Saturday, June 05, 2004

Just saw Michael Moore's Bowling for Columbine for the second time. I saw it in a theater when it first came out, but thought it was a good enough film to watch twice. Plus, I wanted to see the special features on DVD. I must say I liked the film even more this time. The first time I saw it, I thought the film was more about gun control and violence. But after seeing it twice, I realized that it goes much deeper than that. I think the main message of the film is that we Americans live in a culuture of FEAR. I couldn't agree with Marilyn Manson, who was interviewed in the film, more. We are constantly put in a state of fear by the government and the media, we are so scared that it has become vague as to what exactly we are afraid of. Local news is always filled with violence and stupid stories like "What you don't know could kill you... stay tuned to find out the truth about low-carb diet." Watching those local news channels doesn't educate you on anything. Absolute crap! I wonder why. But what pisses me off the most is that none of them has the balls to criticize the Bush administration. All they do is show how horrible things are in Iraq, praise our troops and justify the war in Iraq. I believe, if any of those news stations started covering things I read in Worse Than Watergate: The Secret Presidency of George W. Bush or even something as mainstream as New York Times or Newsweek, nobody would be supporting Bush by now. It's just that people don't have the unbiased, correct information to make judgements on. And I think it's the local news stations' responsibility to provide people with such information, because afterall, we live in a country where even the President doesn't read.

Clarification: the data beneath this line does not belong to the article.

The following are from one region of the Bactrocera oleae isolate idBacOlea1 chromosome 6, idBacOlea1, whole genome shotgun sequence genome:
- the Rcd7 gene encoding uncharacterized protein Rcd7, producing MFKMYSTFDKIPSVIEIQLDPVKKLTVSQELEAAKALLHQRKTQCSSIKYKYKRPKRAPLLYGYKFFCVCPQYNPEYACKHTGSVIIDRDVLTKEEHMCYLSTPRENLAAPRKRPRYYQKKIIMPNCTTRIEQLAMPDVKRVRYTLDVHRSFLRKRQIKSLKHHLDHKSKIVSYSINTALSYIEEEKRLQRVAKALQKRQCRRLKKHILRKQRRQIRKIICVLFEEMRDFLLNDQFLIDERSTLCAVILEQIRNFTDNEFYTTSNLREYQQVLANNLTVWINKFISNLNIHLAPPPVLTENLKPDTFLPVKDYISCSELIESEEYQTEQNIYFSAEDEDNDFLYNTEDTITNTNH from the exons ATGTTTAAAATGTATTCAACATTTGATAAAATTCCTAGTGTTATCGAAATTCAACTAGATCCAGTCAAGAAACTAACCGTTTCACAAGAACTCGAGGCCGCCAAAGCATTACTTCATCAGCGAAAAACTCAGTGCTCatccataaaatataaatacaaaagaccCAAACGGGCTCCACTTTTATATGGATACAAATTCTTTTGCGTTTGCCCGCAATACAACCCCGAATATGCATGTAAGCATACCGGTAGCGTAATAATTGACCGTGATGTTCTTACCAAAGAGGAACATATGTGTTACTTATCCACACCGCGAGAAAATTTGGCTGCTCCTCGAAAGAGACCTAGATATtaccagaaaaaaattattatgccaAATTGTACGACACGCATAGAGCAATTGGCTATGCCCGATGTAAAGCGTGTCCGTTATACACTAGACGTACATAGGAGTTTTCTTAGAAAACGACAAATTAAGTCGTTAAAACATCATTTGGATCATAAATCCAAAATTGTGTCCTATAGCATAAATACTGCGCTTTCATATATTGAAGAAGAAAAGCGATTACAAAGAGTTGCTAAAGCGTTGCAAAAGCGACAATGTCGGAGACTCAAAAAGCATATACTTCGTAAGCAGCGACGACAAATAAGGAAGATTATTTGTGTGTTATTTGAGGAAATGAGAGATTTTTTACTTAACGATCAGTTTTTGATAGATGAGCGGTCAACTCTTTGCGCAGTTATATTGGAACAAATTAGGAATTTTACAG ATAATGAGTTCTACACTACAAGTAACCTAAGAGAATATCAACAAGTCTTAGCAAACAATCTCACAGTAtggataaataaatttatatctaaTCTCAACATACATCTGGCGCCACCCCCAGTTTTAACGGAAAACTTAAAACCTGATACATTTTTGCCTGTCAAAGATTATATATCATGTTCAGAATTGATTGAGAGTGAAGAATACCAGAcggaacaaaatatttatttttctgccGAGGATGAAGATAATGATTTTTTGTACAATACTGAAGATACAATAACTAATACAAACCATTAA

I just can't wait to see Michael Moore's new film - which apparently Disney has canned. How long are we going to tolerate such institutional censorship? I'll do anything to kick Bush-Cheney out of the White House this November. Whatever it takes.

By the way, am I the only one who is sick of hearing Bush say empty phrases like "War on Terror"?

1 comment:

Johnnie Walker said...

Yes, the war on terror is a vague term, for a vague conflict, waged in a region of the world that is so vague to most Americans, many of us can't tell the difference between Saddam Hussein and Osama bin Laden.